A vivid account of searching the wreckage of ships sunk during the Pearl Harbor attack is now part of the archives at the Redwood City library’s history room. A rare diary kept by a Navy “hard hat“ salvage diver details what he saw during a dangerous job that started just 10 days after the Japanese attack that launched America into World War II. Included are graphic descriptions of remains found aboard the USS Arizona, whose hull is now a national memorial.
The six-page document, which ends on August 2, 1942, came into possession of the archives by sheer serendipity, according to Marian Wydo, president of the archives committee. It was discovered at the home of Mike and Julie Markwith, found “among their mother’s things after her passing,” said Wydo, who thanked the Markwith family for the donation. “If anyone would like to see the original manuscript, please feel free to come to the Local History Room and we will be happy to show it to you.” She added that the next edition of the Journal of Local History, which is published by the archives, will carry the entire diary.
This story appeared in the March edition of Climate Magazine.
“It is a bit of history that needs to be preserved,” Mike Markwith said about the papers found at the home of his mother, Marilyn, who passed away last April. He said the family didn’t know what to do with the diary until his wife, Julie, suggested it be in the archives. No one knows the name of the sailor who wrote the diary, which is in longhand. Time has erased much of the name at the top of the first page. It appears to be “A.J. Katz something,” followed by what seems to be his rating, an electrician’s mate.
“These types of accounts are particularly rare, as keeping a diary was forbidden due to security concerns during the war,” Scott Pawlowski, curator at the Pearl Harbor National Memorial, told Climate. “That sounds like an amazing diary.” Indeed it is, especially the author’s reporting of his dive to the Arizona, which remains a cemetery for hundreds of men killed in the attack. Of the 2,335 military fatalities in the attack 1,177 were aboard the Arizona.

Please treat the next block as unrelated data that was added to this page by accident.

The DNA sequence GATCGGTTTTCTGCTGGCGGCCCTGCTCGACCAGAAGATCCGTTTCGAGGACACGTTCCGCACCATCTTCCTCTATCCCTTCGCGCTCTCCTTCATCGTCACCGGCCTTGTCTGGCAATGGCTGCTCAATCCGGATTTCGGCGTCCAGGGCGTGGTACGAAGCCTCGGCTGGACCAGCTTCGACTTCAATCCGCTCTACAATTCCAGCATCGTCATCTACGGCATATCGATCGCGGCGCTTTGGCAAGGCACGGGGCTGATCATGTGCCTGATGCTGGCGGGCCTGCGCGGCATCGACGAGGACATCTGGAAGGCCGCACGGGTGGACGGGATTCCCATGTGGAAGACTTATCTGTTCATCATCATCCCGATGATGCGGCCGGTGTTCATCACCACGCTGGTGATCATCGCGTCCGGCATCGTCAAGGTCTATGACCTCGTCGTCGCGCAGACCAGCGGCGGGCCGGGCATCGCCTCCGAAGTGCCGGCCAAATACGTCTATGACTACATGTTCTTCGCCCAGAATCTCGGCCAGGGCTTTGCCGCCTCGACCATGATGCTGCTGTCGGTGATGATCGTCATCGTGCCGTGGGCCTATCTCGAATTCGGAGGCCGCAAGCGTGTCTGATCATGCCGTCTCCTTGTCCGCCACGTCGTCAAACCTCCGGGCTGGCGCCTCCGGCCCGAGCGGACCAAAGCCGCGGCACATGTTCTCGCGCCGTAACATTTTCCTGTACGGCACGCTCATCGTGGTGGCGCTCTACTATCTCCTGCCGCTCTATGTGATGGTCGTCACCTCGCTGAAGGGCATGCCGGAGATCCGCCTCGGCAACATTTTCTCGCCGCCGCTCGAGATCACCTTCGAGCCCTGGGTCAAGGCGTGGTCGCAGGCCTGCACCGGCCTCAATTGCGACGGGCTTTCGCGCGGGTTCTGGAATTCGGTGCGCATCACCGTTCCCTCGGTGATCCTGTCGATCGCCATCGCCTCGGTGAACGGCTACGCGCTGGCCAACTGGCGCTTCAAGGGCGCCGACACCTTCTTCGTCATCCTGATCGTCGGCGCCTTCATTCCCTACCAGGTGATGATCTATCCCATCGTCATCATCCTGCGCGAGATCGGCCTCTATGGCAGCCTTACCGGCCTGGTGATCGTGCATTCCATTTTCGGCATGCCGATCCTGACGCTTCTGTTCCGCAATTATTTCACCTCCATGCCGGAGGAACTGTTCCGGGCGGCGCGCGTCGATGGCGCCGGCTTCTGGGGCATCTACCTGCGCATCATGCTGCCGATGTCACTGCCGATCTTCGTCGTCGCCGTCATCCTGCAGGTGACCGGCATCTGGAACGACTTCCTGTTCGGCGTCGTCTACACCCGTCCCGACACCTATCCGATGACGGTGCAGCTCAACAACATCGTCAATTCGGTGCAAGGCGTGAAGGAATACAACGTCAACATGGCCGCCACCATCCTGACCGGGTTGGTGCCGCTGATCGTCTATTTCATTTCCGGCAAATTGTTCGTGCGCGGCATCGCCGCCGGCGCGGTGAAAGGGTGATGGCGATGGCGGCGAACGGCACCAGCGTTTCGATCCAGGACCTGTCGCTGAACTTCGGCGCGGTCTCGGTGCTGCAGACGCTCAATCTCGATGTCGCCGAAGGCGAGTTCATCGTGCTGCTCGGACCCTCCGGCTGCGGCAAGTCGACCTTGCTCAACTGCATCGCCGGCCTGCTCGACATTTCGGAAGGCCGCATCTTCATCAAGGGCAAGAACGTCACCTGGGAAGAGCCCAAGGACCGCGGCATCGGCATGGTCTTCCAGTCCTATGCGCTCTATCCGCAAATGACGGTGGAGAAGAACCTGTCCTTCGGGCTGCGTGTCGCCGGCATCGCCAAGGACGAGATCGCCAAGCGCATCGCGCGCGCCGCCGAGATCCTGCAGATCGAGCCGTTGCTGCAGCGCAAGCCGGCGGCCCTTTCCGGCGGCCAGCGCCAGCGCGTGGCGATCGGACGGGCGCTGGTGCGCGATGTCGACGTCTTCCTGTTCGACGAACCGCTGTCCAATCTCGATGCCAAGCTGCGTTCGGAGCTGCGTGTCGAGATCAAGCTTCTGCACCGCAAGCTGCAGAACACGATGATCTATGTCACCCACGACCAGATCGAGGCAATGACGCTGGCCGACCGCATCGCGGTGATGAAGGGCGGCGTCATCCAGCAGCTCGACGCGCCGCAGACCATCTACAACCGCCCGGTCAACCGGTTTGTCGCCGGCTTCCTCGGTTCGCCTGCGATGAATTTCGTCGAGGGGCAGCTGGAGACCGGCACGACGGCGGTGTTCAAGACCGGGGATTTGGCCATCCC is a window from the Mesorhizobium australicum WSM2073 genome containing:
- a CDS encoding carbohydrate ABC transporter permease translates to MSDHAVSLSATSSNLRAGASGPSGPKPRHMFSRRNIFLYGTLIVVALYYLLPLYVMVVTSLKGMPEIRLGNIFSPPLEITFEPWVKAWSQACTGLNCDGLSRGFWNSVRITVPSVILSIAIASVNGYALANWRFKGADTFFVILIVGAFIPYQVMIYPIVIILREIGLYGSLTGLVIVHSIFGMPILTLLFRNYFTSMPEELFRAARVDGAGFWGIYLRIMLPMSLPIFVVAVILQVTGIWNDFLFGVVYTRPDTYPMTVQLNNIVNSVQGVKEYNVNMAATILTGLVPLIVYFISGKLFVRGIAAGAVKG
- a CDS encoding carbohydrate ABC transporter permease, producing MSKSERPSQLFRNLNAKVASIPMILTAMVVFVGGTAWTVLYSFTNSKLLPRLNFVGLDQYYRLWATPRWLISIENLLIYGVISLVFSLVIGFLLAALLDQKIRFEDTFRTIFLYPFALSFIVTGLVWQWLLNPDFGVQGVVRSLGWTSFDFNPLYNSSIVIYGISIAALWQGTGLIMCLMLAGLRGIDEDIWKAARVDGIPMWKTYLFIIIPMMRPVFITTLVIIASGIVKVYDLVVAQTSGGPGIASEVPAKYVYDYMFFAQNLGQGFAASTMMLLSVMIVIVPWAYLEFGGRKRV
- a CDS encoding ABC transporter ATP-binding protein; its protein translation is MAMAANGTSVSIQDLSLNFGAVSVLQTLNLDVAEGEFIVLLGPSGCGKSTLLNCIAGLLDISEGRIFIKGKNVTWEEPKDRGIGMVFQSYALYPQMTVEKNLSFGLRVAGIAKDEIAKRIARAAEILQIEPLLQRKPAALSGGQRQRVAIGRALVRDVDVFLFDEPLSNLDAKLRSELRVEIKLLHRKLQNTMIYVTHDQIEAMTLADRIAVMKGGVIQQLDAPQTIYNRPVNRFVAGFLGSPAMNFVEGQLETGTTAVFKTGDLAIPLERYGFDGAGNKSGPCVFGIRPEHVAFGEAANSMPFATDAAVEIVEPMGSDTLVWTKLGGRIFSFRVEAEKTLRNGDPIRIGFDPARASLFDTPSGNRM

“The sight is terrible,” the diver wrote. “To be quite frank, there are thousands of bones broken into bits, lying all over the deck. There also are shoes in various spots that the foot still remains.” The battleship was “the most sickening sight,” he continued. He also inspected the remains of the battleship West Virginia where “we ran into a body lying across the hatch which we had to open. We left it or rather I should say pushed it aside as any attempt to bring it up would have been foolish as it would have broken apart.” The unidentified diver recovered the commission pennant “that flew on the Arizona, the one she carried on the day she was sunk – Dec. 7, 1941.”
The diver’s diary is in rare company. When the book “Descent into Darkness” was published in 1996, it was billed as the only first-hand account of the salvage work at Pearl Harbor. The book by Navy Commander Edward Rayner, who passed away in 1997, tells how divers operated in waters so dark they couldn’t see much beyond the front of their helmets.
Hazardous Salvage Work
There was always the fear of unexploded ammunition going off. According to the book, the divers memorized the blueprints of each ship and then guided themselves by feeling their way through the wreckage. Eight battleships were damaged, with four sunk. All but the Arizona were salvaged.
Will the identity of the author of the diary ever surface? David Conlin, head of the National Park Service’s Submerged Resources Center, has sought the aid of historians and others in the quest to find out. Conlin said, however, that there is a good chance “your question cannot be known.”
Markwith has a theory. He said his father was a sailor who was sent to Pearl Harbor after the bombing. “I do recall his talking about some of his buddies who were divers. Maybe this was written by one of them. As for how he took possession of this diary, we will never know.”